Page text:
Background: Vitamin K deficiency is associated with low bone mineral density and increased risk of bone fracture. Phylloquinone (K1) and menaquinone 4 (MK-4) and 7 (MK-7) are generally observed in human plasma; however, data are limited on their circulating concentrations and their associations with bone metabolism or with gamma-carboxylation of the osteocalcin molecule.
Objectives: The objectives were to measure the circulating concentrations of K1, MK-4, and MK-7 in women and to ascertain whether each form of vitamin K is significantly associated with bone metabolism.
Design: Plasma concentrations of K1, MK-4, MK-7, undercarboxylated osteocalcin (ucOC; measured by using the new electrochemiluminescence immunoassay), intact osteocalcin (iOC), calcium, and phosphorus; bone-derived alkaline phosphatase activity; and concentrations of urinary creatinine, N-terminal telopeptide, and deoxypyridinoline were measured in healthy women (n = 396).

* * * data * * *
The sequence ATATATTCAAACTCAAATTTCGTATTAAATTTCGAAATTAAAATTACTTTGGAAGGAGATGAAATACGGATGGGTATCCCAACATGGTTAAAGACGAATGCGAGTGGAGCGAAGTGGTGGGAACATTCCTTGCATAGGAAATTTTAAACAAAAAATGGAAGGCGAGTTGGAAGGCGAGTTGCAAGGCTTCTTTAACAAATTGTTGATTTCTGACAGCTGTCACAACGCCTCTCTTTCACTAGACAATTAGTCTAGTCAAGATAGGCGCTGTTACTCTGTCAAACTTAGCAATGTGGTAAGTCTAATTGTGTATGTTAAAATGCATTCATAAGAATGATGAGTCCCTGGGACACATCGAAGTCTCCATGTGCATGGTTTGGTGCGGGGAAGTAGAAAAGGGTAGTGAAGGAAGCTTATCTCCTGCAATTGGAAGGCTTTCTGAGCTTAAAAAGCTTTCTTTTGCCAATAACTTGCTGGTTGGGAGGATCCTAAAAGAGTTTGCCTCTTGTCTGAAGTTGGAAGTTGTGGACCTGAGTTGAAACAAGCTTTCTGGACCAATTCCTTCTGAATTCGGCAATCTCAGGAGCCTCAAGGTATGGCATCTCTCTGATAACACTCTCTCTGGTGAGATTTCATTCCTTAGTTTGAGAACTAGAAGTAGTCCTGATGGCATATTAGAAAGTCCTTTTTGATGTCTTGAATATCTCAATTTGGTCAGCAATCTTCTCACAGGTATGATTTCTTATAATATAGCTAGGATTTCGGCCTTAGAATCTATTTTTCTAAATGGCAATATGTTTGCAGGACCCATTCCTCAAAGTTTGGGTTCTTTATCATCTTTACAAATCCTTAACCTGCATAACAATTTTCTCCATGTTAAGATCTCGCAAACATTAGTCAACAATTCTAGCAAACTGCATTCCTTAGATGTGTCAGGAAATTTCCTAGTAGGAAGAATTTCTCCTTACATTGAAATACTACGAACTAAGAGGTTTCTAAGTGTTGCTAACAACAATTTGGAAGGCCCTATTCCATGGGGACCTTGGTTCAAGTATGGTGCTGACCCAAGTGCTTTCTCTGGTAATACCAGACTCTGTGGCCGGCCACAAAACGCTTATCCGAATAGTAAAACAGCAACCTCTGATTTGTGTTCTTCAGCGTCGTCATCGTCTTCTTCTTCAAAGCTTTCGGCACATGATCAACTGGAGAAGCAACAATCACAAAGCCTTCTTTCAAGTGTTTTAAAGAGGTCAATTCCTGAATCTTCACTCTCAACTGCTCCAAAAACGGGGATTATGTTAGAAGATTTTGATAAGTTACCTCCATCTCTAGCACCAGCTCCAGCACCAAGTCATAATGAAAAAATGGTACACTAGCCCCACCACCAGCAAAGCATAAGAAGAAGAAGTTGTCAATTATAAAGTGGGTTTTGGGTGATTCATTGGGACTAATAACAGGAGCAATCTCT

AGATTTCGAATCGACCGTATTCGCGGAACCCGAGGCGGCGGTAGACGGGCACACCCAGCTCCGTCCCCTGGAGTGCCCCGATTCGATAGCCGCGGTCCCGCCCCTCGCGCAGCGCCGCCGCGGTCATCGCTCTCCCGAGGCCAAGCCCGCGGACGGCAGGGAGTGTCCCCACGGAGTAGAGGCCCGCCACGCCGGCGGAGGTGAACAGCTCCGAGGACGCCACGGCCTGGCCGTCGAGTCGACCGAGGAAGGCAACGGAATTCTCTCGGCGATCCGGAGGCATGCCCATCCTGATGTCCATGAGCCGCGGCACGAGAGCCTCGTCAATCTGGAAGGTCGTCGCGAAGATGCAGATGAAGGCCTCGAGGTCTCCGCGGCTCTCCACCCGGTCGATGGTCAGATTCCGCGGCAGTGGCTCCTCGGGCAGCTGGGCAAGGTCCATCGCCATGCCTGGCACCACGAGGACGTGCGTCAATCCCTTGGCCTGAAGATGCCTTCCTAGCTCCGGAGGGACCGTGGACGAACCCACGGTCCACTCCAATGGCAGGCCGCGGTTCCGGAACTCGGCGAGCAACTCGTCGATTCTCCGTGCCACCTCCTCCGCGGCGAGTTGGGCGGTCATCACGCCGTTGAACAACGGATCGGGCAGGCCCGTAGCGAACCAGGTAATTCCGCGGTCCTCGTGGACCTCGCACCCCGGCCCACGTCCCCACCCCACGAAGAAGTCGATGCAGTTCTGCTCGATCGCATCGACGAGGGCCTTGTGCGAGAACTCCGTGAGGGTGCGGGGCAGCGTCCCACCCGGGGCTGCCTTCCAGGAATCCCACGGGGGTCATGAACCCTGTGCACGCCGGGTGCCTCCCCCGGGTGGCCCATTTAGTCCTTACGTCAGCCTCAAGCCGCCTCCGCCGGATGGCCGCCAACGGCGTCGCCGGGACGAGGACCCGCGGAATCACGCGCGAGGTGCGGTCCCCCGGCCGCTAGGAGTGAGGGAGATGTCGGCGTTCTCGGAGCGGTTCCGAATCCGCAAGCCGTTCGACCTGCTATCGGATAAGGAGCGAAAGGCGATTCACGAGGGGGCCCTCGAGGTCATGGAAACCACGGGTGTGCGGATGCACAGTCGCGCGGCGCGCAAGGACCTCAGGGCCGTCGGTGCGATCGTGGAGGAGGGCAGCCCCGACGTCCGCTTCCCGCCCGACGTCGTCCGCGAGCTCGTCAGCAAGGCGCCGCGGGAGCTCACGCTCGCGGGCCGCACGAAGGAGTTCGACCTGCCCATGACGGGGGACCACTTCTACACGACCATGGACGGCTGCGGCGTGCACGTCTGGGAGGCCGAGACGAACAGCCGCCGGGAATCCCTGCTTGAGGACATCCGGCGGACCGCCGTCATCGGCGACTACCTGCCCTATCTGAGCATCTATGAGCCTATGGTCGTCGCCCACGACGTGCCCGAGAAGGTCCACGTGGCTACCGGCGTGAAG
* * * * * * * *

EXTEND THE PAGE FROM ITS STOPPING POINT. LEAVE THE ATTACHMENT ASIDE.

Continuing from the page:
Results: On average, MK-7 and MK-4 were the highest and lowest, respectively, of the 3 vitamers in all age groups. K1 and MK-7 correlated inversely with ucOC, but associations between nutritional basal concentration of MK-4 and ucOC were not observed. Multiple regression analysis indicated that not only K1 and MK-7 concentrations but also age were independently correlated with ucOC concentration and the ratio of ucOC to iOC. The plasma K1 or MK-7 concentration required to minimize the ucOC concentration was highest in the group aged > or =70 y, and it decreased progressively for each of the younger age groups.
Conclusions: The definite role of ucOC remains unclear. However, if submaximal gamma-carboxylation is related to the prevention of fracture or bone mineral loss, circulating vitamin K concentrations in elderly people should be kept higher than those in young people.